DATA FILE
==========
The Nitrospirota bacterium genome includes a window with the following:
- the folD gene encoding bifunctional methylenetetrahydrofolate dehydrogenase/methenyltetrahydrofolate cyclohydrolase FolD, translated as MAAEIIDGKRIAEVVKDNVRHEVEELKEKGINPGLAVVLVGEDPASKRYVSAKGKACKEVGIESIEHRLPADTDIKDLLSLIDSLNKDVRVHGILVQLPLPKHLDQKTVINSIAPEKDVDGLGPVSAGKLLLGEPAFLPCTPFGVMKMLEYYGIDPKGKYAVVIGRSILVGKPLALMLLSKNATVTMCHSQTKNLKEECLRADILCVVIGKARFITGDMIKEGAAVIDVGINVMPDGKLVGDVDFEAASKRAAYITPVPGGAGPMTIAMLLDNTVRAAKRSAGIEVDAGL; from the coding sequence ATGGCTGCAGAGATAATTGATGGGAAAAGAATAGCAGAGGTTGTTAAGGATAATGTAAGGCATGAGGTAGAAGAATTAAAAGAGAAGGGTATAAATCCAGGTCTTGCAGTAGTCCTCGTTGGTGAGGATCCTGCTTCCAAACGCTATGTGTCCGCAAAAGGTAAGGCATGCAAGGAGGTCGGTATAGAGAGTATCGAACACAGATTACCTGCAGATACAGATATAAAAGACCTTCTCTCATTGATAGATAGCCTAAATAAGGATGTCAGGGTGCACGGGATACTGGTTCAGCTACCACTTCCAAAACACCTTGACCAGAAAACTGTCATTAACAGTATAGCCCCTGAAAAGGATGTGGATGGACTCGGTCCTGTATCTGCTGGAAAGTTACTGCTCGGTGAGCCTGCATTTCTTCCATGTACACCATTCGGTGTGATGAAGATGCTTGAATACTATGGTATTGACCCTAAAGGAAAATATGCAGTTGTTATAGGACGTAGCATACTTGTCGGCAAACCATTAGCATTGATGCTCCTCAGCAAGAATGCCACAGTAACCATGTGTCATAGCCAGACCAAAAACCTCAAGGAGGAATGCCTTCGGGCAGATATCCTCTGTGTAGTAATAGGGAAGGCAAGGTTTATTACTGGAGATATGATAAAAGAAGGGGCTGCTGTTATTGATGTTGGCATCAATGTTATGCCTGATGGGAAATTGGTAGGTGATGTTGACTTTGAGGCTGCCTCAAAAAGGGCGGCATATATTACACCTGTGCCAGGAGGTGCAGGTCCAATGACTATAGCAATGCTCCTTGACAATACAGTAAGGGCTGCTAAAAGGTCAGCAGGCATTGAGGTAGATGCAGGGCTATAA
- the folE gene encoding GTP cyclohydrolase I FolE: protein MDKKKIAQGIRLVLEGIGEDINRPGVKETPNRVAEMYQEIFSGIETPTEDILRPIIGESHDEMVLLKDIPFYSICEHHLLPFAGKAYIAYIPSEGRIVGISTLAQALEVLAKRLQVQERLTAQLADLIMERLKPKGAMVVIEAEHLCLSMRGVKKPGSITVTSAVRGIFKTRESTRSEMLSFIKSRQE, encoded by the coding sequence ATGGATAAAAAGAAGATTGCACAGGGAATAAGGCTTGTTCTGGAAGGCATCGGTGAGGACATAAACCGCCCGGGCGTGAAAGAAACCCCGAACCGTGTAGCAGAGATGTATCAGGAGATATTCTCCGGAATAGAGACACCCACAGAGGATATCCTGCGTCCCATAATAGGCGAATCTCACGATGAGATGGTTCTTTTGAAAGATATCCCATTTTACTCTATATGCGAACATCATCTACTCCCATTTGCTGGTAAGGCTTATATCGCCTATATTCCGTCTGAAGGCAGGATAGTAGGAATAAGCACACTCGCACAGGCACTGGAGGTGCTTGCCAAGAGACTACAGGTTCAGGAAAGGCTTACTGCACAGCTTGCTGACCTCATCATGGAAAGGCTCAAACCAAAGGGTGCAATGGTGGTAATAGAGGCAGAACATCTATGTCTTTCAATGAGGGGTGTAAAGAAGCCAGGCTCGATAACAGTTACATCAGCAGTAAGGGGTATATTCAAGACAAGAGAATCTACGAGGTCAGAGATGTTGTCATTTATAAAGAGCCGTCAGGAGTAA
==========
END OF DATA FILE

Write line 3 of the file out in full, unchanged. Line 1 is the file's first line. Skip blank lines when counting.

- the folE gene encoding GTP cyclohydrolase I FolE: protein MDKKKIAQGIRLVLEGIGEDINRPGVKETPNRVAEMYQEIFSGIETPTEDILRPIIGESHDEMVLLKDIPFYSICEHHLLPFAGKAYIAYIPSEGRIVGISTLAQALEVLAKRLQVQERLTAQLADLIMERLKPKGAMVVIEAEHLCLSMRGVKKPGSITVTSAVRGIFKTRESTRSEMLSFIKSRQE, encoded by the coding sequence ATGGATAAAAAGAAGATTGCACAGGGAATAAGGCTTGTTCTGGAAGGCATCGGTGAGGACATAAACCGCCCGGGCGTGAAAGAAACCCCGAACCGTGTAGCAGAGATGTATCAGGAGATATTCTCCGGAATAGAGACACCCACAGAGGATATCCTGCGTCCCATAATAGGCGAATCTCACGATGAGATGGTTCTTTTGAAAGATATCCCATTTTACTCTATATGCGAACATCATCTACTCCCATTTGCTGGTAAGGCTTATATCGCCTATATTCCGTCTGAAGGCAGGATAGTAGGAATAAGCACACTCGCACAGGCACTGGAGGTGCTTGCCAAGAGACTACAGGTTCAGGAAAGGCTTACTGCACAGCTTGCTGACCTCATCATGGAAAGGCTCAAACCAAAGGGTGCAATGGTGGTAATAGAGGCAGAACATCTATGTCTTTCAATGAGGGGTGTAAAGAAGCCAGGCTCGATAACAGTTACATCAGCAGTAAGGGGTATATTCAAGACAAGAGAATCTACGAGGTCAGAGATGTTGTCATTTATAAAGAGCCGTCAGGAGTAA